Sonam describes his early life as a nomad in Jang Namchung, Namru. As a child, Sonam enjoyed spending his time grazing animals and playing games with other boys. He fondly recalls horse racing during a special month-long annual festival.
When the Chinese came to Sonam's village in 1959, they interrogated everyone and began forcing the villagers to participate in thamzin 'struggle sessions.' During the Cultural Revolution beginning in 1966, the Chinese restricted the Tibetans' freedom, including banning religious practices and imposing various taxes. Unable to tolerate this oppression, Sonam and others protested by beating up a few Chinese officers and destroying an administrative office.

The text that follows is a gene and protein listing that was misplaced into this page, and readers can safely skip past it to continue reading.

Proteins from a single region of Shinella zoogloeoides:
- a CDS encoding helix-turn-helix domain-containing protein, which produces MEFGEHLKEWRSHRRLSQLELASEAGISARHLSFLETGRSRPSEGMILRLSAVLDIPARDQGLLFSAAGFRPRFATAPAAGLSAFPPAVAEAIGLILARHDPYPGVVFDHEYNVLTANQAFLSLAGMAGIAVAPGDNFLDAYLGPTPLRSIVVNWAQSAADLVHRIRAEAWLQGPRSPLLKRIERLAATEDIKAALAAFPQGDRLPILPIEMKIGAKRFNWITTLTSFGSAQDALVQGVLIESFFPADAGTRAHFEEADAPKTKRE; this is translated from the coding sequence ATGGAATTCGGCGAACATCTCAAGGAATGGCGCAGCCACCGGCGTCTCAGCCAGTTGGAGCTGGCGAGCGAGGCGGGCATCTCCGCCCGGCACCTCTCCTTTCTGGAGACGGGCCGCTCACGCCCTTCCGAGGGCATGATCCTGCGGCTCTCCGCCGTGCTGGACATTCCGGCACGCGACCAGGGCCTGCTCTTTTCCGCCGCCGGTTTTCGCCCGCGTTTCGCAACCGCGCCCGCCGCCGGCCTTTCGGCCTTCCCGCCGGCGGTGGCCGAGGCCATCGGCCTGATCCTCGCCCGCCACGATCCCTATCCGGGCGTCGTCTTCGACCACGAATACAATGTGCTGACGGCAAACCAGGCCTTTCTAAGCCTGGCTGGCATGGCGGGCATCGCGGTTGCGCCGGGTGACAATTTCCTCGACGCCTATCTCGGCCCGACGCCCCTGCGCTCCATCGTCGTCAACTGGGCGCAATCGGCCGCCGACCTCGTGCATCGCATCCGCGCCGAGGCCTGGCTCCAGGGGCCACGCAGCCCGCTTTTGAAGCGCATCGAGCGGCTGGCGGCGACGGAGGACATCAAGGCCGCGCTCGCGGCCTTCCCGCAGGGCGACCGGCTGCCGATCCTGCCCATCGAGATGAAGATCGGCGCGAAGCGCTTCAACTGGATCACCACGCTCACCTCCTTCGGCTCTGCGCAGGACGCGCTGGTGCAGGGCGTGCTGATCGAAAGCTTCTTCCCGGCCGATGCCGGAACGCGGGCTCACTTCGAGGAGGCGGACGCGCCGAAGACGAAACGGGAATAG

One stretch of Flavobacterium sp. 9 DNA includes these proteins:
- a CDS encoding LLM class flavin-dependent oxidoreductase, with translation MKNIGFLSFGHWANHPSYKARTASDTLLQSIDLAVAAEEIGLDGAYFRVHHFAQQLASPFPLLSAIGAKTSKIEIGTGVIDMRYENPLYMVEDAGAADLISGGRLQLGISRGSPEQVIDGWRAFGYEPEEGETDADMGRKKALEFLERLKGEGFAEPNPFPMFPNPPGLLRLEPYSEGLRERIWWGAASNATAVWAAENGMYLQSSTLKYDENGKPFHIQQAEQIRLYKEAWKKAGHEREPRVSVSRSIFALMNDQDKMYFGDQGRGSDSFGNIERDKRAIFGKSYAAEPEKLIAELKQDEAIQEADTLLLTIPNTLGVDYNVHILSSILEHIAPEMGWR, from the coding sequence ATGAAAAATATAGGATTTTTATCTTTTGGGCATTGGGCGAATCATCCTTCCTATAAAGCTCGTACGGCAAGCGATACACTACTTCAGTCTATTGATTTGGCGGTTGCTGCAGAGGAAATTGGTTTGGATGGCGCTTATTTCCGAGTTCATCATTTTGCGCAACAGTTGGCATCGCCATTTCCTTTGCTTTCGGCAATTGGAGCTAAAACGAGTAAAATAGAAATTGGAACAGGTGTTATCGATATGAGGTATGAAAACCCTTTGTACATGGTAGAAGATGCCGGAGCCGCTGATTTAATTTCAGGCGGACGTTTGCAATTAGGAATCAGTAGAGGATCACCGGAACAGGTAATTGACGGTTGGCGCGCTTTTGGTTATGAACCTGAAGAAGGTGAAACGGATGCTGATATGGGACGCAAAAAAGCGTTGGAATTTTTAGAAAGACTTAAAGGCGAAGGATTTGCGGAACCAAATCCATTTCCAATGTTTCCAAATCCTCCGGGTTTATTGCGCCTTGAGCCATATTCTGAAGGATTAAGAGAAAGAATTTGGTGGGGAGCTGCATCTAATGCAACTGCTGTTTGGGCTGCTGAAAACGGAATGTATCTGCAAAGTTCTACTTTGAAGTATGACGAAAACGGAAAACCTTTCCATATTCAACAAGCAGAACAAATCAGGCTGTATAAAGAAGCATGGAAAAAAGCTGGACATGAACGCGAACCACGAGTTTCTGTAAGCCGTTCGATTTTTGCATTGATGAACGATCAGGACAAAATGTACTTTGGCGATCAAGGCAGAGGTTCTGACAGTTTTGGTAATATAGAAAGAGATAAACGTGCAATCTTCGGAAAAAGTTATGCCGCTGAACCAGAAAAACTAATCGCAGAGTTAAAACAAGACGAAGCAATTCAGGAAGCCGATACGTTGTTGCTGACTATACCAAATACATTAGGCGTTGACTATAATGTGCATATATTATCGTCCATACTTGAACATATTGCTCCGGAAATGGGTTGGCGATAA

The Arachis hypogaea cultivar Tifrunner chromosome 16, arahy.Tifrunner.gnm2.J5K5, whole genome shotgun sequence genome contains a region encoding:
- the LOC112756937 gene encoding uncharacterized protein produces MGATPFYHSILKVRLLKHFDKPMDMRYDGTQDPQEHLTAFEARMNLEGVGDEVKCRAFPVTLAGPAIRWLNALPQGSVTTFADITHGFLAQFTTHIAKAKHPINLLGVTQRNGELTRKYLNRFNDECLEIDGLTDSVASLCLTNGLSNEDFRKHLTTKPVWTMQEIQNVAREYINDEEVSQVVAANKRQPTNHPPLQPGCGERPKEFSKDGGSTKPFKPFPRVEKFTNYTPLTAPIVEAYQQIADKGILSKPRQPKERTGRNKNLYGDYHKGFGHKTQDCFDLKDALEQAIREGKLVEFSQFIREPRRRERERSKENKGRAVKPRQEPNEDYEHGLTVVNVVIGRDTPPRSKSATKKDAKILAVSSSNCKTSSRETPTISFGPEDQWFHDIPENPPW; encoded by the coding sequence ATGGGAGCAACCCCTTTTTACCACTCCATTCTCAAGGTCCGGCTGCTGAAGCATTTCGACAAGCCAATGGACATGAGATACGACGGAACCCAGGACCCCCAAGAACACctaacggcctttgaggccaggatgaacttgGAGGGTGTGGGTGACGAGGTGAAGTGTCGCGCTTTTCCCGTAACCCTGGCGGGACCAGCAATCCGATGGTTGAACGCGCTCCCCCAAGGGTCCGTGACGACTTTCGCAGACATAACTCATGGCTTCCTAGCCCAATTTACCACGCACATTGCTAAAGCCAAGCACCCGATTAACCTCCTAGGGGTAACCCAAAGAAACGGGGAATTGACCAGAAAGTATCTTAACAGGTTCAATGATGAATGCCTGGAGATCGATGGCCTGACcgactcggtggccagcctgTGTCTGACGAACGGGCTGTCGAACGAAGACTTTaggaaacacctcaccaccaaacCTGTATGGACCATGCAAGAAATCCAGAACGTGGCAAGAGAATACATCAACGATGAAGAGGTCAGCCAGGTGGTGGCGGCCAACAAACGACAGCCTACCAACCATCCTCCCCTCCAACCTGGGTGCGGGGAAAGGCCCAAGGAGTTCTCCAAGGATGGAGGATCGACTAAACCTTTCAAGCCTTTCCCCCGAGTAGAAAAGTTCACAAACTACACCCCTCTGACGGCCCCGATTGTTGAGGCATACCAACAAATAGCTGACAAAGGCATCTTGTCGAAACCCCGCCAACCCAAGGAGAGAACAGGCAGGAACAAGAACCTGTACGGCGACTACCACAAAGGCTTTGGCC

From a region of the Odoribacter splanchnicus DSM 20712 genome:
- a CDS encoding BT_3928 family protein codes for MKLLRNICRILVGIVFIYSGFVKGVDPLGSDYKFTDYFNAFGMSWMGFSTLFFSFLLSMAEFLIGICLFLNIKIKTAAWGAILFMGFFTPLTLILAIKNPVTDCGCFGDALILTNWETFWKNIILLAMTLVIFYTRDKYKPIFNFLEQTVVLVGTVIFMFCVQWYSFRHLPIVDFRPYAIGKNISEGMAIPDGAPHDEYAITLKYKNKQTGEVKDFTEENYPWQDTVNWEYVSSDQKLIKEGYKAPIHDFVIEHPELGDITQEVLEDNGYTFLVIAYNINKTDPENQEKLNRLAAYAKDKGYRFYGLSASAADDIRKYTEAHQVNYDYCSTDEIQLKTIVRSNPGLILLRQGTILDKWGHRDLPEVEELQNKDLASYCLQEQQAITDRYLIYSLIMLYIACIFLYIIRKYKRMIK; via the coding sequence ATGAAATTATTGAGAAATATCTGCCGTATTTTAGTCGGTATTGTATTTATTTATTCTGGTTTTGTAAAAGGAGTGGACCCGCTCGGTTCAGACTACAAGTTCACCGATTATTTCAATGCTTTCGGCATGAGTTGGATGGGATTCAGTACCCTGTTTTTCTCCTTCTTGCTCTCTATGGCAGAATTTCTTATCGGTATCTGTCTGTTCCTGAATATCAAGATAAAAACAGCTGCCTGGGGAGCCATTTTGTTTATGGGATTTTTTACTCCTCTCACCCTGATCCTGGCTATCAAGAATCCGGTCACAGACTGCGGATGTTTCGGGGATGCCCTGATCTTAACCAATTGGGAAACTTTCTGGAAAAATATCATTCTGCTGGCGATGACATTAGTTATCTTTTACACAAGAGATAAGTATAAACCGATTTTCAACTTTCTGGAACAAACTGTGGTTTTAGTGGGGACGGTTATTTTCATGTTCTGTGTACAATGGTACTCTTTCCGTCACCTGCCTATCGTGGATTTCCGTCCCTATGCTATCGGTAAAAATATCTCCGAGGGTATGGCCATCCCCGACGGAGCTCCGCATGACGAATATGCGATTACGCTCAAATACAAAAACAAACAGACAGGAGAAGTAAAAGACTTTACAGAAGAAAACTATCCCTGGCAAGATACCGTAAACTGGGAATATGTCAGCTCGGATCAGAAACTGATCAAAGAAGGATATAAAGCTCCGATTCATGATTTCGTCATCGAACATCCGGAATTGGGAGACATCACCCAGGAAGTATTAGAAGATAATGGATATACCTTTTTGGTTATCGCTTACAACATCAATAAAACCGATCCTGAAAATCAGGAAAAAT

Expecting to be arrested after the protests, Sonam decided to escape to India. He left his pregnant wife and one-year old daughter behind in the village and fled with several men on horseback. During a confrontation with Chinese soldiers on the way to Bhutan, one of Sonam's companions was killed. Then after reaching Bhutan, Sonam was questioned by American officials to determine if he was a Chinese spy. Sonam visited Tibet in 1986, seeing his wife and two children for the first time since he had escaped.
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